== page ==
I have read a goodly portion of the Pali Nikayas such that when I read them now I generally look for anything that I may have overlooked. I rely heavily on Buddhist scholars, also, in the hope that they can show me something I’ve overlooked.
I have noticed over the years that such study helps me to form a pattern of Buddhism from which I can make, sometimes, a great leap forward seeing more of the forest of Buddhism than individual trees and shrubbery.
Just recently, I made one of those great leaps. It concerns the Buddha’s notion of self or atman. The kernel of it is this: the self or atman in Buddhism always refers to what is not an illusion and finite, or the same, what is real in contrast with what is false, impermanent, and suffering. When the Buddh said, with regard to the Five Aggregates, “This is not mine, I am not this, it is not my self” it was from the side of non-illusory self that he was speaking. Directly, he saw the world, including his physical body, to be an illusion and his self as being real and non-illusory.
Virtually, without exception, the Buddha’s discourses in the Pali canon that have to do with the Five Aggregates treat, invariably, the aggregates as being illusory; and something to be rejected since they are not the self.
For example, form, which is the first aggregate, is said to be like foam. Feeling, the second aggregate, is like a bubble. A mental perception, the third, is like a mirage. Latent volitions (samskâra) are like a plantain-tree (i.e., when the leaf-sheaths are taken away, no core remains). Finally, consciousness is said to be like a juggler’s creation. It is important to add to this that Five Aggregates are always impermanent and in a state of suffering in contrast to the self which is not fundamentally connected with the aggregates.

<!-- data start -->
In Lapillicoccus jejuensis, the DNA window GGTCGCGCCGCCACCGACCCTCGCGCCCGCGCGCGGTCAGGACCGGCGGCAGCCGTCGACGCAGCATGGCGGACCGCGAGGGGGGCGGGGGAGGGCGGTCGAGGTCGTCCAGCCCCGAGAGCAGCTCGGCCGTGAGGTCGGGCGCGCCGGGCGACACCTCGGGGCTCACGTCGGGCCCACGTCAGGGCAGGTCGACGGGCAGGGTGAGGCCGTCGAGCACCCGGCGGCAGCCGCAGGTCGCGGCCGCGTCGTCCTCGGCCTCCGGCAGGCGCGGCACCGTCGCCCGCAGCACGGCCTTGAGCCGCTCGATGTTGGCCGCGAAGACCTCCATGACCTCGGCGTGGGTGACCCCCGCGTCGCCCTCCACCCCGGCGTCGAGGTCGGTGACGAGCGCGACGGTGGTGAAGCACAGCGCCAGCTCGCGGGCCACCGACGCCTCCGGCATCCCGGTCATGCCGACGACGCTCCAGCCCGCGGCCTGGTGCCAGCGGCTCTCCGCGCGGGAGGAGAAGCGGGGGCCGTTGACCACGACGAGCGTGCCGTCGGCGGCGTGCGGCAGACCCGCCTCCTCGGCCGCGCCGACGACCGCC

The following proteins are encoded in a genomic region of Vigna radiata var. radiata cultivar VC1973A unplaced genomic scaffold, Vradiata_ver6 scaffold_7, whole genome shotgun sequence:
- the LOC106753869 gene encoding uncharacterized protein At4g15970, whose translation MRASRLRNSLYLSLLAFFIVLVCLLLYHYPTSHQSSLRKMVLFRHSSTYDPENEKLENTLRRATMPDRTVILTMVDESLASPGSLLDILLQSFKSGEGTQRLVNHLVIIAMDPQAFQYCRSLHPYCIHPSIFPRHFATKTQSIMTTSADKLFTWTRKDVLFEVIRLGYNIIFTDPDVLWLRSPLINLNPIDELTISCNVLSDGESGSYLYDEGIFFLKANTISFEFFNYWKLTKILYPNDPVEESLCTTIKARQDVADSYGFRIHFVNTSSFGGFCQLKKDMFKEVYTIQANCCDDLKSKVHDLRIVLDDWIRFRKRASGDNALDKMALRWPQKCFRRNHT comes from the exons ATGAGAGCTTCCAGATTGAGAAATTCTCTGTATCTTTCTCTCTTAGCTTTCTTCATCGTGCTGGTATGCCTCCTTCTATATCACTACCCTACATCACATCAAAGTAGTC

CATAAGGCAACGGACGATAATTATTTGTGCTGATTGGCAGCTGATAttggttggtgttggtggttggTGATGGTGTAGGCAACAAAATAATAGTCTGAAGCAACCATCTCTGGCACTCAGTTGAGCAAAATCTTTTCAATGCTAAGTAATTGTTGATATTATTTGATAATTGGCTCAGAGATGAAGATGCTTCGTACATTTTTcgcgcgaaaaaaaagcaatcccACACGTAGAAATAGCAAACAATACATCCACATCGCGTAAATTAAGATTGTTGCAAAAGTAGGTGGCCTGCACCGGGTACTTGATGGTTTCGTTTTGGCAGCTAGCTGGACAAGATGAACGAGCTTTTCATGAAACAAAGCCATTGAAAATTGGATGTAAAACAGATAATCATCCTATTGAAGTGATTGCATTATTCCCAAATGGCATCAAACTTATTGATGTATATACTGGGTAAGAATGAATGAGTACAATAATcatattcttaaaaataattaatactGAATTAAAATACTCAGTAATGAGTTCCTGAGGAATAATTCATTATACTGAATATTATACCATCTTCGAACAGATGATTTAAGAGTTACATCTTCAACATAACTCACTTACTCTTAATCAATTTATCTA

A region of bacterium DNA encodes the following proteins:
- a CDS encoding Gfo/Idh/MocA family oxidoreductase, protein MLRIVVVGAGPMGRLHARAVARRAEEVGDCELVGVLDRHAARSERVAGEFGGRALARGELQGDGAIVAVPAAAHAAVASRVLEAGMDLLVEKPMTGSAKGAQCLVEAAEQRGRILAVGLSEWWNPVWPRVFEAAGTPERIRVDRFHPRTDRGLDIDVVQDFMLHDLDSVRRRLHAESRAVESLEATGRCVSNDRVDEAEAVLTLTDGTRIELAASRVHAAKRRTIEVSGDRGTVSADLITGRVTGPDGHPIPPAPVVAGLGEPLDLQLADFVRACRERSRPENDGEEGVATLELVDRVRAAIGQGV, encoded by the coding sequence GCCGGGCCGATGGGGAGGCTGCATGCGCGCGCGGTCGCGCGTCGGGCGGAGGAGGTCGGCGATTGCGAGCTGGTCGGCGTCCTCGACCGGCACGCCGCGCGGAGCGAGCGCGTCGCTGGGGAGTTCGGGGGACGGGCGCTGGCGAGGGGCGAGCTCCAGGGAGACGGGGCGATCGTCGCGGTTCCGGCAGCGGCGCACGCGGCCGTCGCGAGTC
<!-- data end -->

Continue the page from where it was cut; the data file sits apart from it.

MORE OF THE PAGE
Never once did the Buddha deny the self, the self that he recognized to transcend the Five Aggregates. But, on the other hand, the Buddha was also aware that many people lacking his insight might mistake one or more of the illusory Five Aggregates to be the self such that consciousness (i.e., sensory awareness), for example, might be taken to be the true self. This is why, in one discourse, the Buddha said, “Those recluses and Brahmanas who while seeing in various ways see the self (atman), they actually see the five aggregates of attachment” (S. iii. 46).
The Buddha never departed from treating the atman or self as standing for what is non-illusory and real. His views are entirely in accord with Hinduism which also treats the Atman in the same manner, i.e., as being completely non-illusory. One could almost say that the Buddha was more thorough than any of his predecessors in removing the notion of self from any possibility of mistaking it for a finite mental condition or state such as consciousness. On this score, the Five Aggregates covered every possible type of illusion from physical illusion such as form, to the most subtle of all, namely, the illusion of sensory consciousness or vijñâna.